Hummingbird Migration Update: April 1, 1999
Today's Report Includes:
Latest Migration News & Data
The hummingbird migration is humming along. Congratulations to the first rufous hummingbird that arrived in Alaska! Meanwhile in the east, ruby-throated hummers have suddenly jumped northward. As of March 27 early birds arrived in North Carolina, Virginia--and even Ohio and Illinois. Do these weather maps provide any clues as to why they moved north so quickly?
Here are 81 sightings for your migration map: 48 ruby-throated hummers were spotted in the East, and 33 rufous hummers were spotted in the West. Seated at his computer in St. Louis, MO, Lanny Chambers is collecting all these sightings. You must be wondering:
Field Work While You Wait
Monitoring Changes in Hummer Habitat
If you were a hummingbird, what could you find to eat today? As you wait for the hummingbird migration to reach your home town, watch how their habitat changes BEFORE they arrive:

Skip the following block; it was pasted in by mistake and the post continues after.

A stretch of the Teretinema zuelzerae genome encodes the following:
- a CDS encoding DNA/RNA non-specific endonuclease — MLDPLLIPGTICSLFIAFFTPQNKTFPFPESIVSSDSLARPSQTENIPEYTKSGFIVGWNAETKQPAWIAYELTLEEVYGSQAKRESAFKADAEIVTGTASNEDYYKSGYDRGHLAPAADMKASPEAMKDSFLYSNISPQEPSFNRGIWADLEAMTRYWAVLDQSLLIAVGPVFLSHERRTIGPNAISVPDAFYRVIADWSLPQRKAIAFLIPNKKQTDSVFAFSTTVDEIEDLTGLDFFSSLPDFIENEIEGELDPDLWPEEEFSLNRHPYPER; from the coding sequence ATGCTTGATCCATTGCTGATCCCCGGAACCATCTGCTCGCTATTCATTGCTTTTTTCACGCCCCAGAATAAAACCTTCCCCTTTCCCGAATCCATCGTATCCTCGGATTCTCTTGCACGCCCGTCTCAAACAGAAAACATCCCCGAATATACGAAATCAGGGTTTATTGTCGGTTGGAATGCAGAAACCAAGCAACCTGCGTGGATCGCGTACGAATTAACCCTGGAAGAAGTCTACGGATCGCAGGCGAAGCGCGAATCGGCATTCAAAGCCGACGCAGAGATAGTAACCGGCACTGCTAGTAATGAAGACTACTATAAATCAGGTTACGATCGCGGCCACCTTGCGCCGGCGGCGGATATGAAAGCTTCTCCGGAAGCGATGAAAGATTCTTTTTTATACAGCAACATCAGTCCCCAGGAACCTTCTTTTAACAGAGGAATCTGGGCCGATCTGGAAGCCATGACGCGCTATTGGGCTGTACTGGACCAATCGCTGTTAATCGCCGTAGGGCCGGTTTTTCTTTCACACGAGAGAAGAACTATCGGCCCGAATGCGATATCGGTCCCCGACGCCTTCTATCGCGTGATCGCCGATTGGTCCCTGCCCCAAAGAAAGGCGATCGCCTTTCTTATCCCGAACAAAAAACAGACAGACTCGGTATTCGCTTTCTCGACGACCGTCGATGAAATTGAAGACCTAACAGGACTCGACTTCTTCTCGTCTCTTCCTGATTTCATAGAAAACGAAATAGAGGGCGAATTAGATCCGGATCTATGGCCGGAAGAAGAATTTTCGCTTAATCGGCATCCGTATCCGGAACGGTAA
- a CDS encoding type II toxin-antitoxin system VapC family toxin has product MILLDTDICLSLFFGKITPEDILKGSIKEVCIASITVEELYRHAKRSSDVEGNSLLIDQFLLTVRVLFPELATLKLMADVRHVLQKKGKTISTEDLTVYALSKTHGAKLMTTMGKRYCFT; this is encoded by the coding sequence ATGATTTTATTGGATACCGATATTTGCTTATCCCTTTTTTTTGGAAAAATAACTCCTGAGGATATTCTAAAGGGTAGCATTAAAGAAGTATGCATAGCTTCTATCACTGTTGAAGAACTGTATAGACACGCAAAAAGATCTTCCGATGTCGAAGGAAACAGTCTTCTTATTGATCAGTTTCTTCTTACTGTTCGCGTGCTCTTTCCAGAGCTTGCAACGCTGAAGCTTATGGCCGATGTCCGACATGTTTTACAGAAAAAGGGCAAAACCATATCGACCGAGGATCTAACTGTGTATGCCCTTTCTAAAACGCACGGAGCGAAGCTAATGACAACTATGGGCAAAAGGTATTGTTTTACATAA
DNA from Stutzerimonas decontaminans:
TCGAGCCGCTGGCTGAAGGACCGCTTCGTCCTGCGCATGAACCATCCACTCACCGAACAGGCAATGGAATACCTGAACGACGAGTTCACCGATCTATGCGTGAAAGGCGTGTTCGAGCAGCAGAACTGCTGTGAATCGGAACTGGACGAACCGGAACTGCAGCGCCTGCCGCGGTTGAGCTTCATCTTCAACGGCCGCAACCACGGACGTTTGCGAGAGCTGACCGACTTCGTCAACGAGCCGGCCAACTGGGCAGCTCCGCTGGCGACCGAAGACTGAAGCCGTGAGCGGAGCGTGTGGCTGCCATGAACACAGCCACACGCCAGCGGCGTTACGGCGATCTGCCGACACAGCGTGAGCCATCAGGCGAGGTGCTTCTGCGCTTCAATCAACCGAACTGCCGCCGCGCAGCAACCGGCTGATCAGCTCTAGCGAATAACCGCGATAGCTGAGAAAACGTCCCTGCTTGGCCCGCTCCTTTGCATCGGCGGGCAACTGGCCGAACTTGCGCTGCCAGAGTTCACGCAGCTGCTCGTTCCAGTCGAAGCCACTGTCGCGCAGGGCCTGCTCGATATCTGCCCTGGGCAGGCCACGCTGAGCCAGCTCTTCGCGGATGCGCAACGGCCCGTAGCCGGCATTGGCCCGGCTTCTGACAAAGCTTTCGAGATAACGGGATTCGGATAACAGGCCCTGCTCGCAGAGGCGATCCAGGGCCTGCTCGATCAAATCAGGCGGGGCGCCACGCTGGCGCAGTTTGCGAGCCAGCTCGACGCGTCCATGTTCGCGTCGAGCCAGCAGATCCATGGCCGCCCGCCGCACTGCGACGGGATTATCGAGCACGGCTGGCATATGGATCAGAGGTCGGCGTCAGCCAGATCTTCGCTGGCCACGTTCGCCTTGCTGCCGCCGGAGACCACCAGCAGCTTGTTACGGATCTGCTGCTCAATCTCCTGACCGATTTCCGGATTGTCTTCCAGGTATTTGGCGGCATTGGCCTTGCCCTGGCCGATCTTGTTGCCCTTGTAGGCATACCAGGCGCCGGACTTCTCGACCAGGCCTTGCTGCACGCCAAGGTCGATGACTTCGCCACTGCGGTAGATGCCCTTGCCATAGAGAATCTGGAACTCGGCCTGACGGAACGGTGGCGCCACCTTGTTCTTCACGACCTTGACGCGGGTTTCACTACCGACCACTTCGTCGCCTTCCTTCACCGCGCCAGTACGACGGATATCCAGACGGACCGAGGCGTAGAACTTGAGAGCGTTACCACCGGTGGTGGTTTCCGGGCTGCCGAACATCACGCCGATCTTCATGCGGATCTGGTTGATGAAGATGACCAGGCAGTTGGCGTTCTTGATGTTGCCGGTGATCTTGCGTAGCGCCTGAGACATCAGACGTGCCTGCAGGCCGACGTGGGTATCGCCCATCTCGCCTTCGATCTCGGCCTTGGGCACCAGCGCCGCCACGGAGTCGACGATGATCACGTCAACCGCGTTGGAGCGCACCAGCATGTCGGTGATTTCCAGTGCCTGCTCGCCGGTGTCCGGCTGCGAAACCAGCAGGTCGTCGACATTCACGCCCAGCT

Keep your eyes open for the first flowers to bloom in your area. Are any flowers available now? In your field notebook, record the dates each type of flower becomes available. (Remember to include flowering trees--even apple or cherry blossoms.)
See if you can predict when hummers will arrive in your area, based on the readiness of their habitat. Then keep a lookout to the south--and watch for them to arrive.
How to Respond to Today's Challenge Questions
Please answer only ONE question in each message!
1. Address an e-mail message to: firstname.lastname@example.org
2.Answer only one Challenge Question in each e-mail. In the Subject Line of your message write: Challenge Question # 8 (OR Challenge Question #9 or #10)
3. In the body of EACH message, answer ONE of the questions above.
Please report the first hummingbird you see. Your reports will to be incorporated into these "Hummingbird Migration" updates.
The Next Hummingbird Migration Update Will be Posted on April 15, 1999
(Migration Data Will be Posted Next Thursday, April 8.)
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